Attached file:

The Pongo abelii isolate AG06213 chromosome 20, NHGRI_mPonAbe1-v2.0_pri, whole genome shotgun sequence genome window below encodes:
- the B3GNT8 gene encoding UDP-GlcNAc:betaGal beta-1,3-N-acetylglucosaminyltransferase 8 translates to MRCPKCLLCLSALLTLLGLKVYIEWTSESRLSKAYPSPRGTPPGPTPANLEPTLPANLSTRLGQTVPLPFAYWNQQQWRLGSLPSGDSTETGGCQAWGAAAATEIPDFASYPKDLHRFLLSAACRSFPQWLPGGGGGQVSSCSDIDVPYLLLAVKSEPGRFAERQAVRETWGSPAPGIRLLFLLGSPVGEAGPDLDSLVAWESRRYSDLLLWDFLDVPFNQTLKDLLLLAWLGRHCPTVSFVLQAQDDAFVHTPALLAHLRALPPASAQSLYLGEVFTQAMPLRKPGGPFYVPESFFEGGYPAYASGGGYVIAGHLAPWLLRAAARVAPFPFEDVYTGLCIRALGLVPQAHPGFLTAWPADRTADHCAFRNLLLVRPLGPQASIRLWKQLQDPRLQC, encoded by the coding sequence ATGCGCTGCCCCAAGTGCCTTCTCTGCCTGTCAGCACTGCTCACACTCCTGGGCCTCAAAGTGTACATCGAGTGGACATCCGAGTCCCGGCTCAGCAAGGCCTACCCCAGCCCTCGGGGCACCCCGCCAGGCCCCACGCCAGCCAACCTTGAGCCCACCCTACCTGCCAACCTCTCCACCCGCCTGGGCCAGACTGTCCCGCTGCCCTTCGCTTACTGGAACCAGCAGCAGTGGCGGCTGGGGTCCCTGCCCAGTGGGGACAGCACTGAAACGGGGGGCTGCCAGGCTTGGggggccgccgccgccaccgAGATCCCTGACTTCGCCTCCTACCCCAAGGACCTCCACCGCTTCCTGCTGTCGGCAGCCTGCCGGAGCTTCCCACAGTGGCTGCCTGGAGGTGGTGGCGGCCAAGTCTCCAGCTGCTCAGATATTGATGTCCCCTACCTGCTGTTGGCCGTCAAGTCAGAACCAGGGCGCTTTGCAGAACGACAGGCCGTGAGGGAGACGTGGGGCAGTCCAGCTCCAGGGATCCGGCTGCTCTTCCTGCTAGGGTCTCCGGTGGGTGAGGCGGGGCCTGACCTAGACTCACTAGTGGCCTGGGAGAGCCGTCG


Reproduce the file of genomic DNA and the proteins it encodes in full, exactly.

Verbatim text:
The Pongo abelii isolate AG06213 chromosome 20, NHGRI_mPonAbe1-v2.0_pri, whole genome shotgun sequence genome window below encodes:
- the B3GNT8 gene encoding UDP-GlcNAc:betaGal beta-1,3-N-acetylglucosaminyltransferase 8 translates to MRCPKCLLCLSALLTLLGLKVYIEWTSESRLSKAYPSPRGTPPGPTPANLEPTLPANLSTRLGQTVPLPFAYWNQQQWRLGSLPSGDSTETGGCQAWGAAAATEIPDFASYPKDLHRFLLSAACRSFPQWLPGGGGGQVSSCSDIDVPYLLLAVKSEPGRFAERQAVRETWGSPAPGIRLLFLLGSPVGEAGPDLDSLVAWESRRYSDLLLWDFLDVPFNQTLKDLLLLAWLGRHCPTVSFVLQAQDDAFVHTPALLAHLRALPPASAQSLYLGEVFTQAMPLRKPGGPFYVPESFFEGGYPAYASGGGYVIAGHLAPWLLRAAARVAPFPFEDVYTGLCIRALGLVPQAHPGFLTAWPADRTADHCAFRNLLLVRPLGPQASIRLWKQLQDPRLQC, encoded by the coding sequence ATGCGCTGCCCCAAGTGCCTTCTCTGCCTGTCAGCACTGCTCACACTCCTGGGCCTCAAAGTGTACATCGAGTGGACATCCGAGTCCCGGCTCAGCAAGGCCTACCCCAGCCCTCGGGGCACCCCGCCAGGCCCCACGCCAGCCAACCTTGAGCCCACCCTACCTGCCAACCTCTCCACCCGCCTGGGCCAGACTGTCCCGCTGCCCTTCGCTTACTGGAACCAGCAGCAGTGGCGGCTGGGGTCCCTGCCCAGTGGGGACAGCACTGAAACGGGGGGCTGCCAGGCTTGGggggccgccgccgccaccgAGATCCCTGACTTCGCCTCCTACCCCAAGGACCTCCACCGCTTCCTGCTGTCGGCAGCCTGCCGGAGCTTCCCACAGTGGCTGCCTGGAGGTGGTGGCGGCCAAGTCTCCAGCTGCTCAGATATTGATGTCCCCTACCTGCTGTTGGCCGTCAAGTCAGAACCAGGGCGCTTTGCAGAACGACAGGCCGTGAGGGAGACGTGGGGCAGTCCAGCTCCAGGGATCCGGCTGCTCTTCCTGCTAGGGTCTCCGGTGGGTGAGGCGGGGCCTGACCTAGACTCACTAGTGGCCTGGGAGAGCCGTCG